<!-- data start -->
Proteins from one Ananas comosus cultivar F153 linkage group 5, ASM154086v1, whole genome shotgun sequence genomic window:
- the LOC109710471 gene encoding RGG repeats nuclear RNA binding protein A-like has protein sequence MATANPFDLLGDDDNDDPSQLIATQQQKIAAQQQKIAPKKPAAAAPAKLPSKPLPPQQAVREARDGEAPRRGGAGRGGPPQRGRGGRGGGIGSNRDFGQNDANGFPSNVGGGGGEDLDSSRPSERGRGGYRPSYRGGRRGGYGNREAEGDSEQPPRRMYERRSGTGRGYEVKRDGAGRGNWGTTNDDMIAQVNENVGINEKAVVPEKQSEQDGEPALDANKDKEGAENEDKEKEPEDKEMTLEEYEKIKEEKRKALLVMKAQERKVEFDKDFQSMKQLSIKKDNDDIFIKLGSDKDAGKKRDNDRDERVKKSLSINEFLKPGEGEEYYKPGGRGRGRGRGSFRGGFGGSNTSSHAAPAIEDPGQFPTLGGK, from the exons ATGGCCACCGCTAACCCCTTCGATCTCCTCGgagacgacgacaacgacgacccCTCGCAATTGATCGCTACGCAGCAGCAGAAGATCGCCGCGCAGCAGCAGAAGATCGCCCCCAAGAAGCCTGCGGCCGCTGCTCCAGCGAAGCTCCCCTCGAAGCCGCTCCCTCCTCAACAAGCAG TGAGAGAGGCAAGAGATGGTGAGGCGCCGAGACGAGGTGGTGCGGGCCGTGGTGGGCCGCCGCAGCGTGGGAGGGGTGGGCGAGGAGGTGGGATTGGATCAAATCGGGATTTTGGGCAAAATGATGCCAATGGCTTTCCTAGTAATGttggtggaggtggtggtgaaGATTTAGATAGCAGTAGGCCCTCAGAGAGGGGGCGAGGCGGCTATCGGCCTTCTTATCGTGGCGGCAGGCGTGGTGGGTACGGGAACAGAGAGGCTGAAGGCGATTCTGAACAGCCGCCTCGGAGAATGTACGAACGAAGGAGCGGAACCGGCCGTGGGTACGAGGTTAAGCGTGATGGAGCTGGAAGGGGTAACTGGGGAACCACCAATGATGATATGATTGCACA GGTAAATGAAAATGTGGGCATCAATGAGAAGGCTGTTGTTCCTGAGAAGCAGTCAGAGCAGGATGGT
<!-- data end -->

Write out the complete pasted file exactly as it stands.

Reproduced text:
Proteins from one Ananas comosus cultivar F153 linkage group 5, ASM154086v1, whole genome shotgun sequence genomic window:
- the LOC109710471 gene encoding RGG repeats nuclear RNA binding protein A-like has protein sequence MATANPFDLLGDDDNDDPSQLIATQQQKIAAQQQKIAPKKPAAAAPAKLPSKPLPPQQAVREARDGEAPRRGGAGRGGPPQRGRGGRGGGIGSNRDFGQNDANGFPSNVGGGGGEDLDSSRPSERGRGGYRPSYRGGRRGGYGNREAEGDSEQPPRRMYERRSGTGRGYEVKRDGAGRGNWGTTNDDMIAQVNENVGINEKAVVPEKQSEQDGEPALDANKDKEGAENEDKEKEPEDKEMTLEEYEKIKEEKRKALLVMKAQERKVEFDKDFQSMKQLSIKKDNDDIFIKLGSDKDAGKKRDNDRDERVKKSLSINEFLKPGEGEEYYKPGGRGRGRGRGSFRGGFGGSNTSSHAAPAIEDPGQFPTLGGK, from the exons ATGGCCACCGCTAACCCCTTCGATCTCCTCGgagacgacgacaacgacgacccCTCGCAATTGATCGCTACGCAGCAGCAGAAGATCGCCGCGCAGCAGCAGAAGATCGCCCCCAAGAAGCCTGCGGCCGCTGCTCCAGCGAAGCTCCCCTCGAAGCCGCTCCCTCCTCAACAAGCAG TGAGAGAGGCAAGAGATGGTGAGGCGCCGAGACGAGGTGGTGCGGGCCGTGGTGGGCCGCCGCAGCGTGGGAGGGGTGGGCGAGGAGGTGGGATTGGATCAAATCGGGATTTTGGGCAAAATGATGCCAATGGCTTTCCTAGTAATGttggtggaggtggtggtgaaGATTTAGATAGCAGTAGGCCCTCAGAGAGGGGGCGAGGCGGCTATCGGCCTTCTTATCGTGGCGGCAGGCGTGGTGGGTACGGGAACAGAGAGGCTGAAGGCGATTCTGAACAGCCGCCTCGGAGAATGTACGAACGAAGGAGCGGAACCGGCCGTGGGTACGAGGTTAAGCGTGATGGAGCTGGAAGGGGTAACTGGGGAACCACCAATGATGATATGATTGCACA GGTAAATGAAAATGTGGGCATCAATGAGAAGGCTGTTGTTCCTGAGAAGCAGTCAGAGCAGGATGGT